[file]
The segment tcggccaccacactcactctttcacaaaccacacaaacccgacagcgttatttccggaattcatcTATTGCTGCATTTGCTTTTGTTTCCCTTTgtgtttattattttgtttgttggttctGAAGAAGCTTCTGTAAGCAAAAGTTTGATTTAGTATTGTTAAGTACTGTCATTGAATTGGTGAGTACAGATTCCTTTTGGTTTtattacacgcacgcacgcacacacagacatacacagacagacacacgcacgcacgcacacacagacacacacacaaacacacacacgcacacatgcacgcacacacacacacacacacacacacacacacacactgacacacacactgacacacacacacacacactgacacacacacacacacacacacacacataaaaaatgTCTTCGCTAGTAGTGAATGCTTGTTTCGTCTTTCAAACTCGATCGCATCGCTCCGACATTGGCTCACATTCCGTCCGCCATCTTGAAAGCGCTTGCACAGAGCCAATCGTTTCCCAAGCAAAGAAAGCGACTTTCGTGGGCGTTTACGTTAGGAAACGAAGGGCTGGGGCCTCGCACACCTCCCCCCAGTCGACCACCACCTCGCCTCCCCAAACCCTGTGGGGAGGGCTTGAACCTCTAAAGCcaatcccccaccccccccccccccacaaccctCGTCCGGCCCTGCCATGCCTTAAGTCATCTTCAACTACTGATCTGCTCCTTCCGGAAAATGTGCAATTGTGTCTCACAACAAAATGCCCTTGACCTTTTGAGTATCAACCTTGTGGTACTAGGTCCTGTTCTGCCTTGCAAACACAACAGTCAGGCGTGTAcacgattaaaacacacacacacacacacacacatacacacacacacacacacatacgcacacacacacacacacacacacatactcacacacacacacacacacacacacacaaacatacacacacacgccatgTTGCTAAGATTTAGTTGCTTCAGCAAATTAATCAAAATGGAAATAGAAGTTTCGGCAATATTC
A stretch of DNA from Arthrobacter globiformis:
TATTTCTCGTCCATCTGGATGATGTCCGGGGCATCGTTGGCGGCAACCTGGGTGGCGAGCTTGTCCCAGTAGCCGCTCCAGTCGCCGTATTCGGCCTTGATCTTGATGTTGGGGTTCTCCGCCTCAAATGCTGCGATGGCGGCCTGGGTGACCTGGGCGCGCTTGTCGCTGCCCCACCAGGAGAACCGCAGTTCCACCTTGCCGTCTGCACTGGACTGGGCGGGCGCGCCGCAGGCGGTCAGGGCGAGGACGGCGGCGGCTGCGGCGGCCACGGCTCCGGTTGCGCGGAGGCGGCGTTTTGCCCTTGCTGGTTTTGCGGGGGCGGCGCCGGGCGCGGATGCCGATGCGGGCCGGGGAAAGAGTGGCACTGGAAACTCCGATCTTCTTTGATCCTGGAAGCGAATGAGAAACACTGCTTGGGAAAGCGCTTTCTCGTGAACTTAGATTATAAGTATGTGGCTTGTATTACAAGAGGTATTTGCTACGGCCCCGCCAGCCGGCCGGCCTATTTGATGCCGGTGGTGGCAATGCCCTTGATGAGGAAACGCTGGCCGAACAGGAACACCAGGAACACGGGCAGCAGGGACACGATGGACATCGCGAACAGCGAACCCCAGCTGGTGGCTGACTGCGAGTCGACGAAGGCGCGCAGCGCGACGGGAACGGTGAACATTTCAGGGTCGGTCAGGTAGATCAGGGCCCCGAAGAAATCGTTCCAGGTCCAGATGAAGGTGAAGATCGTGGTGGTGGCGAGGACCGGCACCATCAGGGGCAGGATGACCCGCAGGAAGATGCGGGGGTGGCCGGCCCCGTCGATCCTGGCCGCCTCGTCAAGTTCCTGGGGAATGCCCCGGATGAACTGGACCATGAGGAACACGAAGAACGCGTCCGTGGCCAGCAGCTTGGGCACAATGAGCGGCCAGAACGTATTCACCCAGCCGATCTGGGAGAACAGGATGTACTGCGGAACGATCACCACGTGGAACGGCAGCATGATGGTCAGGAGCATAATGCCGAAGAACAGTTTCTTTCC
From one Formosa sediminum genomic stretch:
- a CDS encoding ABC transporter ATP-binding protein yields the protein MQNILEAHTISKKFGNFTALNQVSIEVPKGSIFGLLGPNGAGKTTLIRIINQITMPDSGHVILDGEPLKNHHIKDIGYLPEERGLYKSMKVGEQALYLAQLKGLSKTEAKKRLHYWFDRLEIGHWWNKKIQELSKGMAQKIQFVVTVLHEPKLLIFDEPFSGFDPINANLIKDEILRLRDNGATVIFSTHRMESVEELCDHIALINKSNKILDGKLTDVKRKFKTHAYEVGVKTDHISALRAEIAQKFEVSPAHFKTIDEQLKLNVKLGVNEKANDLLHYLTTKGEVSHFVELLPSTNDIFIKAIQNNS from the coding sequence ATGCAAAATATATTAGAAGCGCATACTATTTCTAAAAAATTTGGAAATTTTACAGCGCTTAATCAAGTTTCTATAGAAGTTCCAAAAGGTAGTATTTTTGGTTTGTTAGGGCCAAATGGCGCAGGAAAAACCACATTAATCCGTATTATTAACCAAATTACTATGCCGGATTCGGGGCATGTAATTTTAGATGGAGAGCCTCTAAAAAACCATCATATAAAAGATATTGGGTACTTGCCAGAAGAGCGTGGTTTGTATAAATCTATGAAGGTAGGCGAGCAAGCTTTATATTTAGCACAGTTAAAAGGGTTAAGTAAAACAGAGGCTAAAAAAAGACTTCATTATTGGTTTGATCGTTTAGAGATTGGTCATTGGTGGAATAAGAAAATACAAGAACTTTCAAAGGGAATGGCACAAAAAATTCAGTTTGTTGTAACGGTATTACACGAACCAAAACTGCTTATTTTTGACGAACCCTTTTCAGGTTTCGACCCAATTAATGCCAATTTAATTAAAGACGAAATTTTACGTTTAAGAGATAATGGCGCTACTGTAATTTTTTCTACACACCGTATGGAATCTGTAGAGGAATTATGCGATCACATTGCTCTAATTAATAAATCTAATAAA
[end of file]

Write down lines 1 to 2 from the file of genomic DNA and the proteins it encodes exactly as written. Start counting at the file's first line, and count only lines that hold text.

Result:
The segment tcggccaccacactcactctttcacaaaccacacaaacccgacagcgttatttccggaattcatcTATTGCTGCATTTGCTTTTGTTTCCCTTTgtgtttattattttgtttgttggttctGAAGAAGCTTCTGTAAGCAAAAGTTTGATTTAGTATTGTTAAGTACTGTCATTGAATTGGTGAGTACAGATTCCTTTTGGTTTtattacacgcacgcacgcacacacagacatacacagacagacacacgcacgcacgcacacacagacacacacacaaacacacacacgcacacatgcacgcacacacacacacacacacacacacacacacacactgacacacacactgacacacacacacacacactgacacacacacacacacacacacacacataaaaaatgTCTTCGCTAGTAGTGAATGCTTGTTTCGTCTTTCAAACTCGATCGCATCGCTCCGACATTGGCTCACATTCCGTCCGCCATCTTGAAAGCGCTTGCACAGAGCCAATCGTTTCCCAAGCAAAGAAAGCGACTTTCGTGGGCGTTTACGTTAGGAAACGAAGGGCTGGGGCCTCGCACACCTCCCCCCAGTCGACCACCACCTCGCCTCCCCAAACCCTGTGGGGAGGGCTTGAACCTCTAAAGCcaatcccccaccccccccccccccacaaccctCGTCCGGCCCTGCCATGCCTTAAGTCATCTTCAACTACTGATCTGCTCCTTCCGGAAAATGTGCAATTGTGTCTCACAACAAAATGCCCTTGACCTTTTGAGTATCAACCTTGTGGTACTAGGTCCTGTTCTGCCTTGCAAACACAACAGTCAGGCGTGTAcacgattaaaacacacacacacacacacacacatacacacacacacacacacatacgcacacacacacacacacacacacatactcacacacacacacacacacacacacacaaacatacacacacacgccatgTTGCTAAGATTTAGTTGCTTCAGCAAATTAATCAAAATGGAAATAGAAGTTTCGGCAATATTC
A stretch of DNA from Arthrobacter globiformis: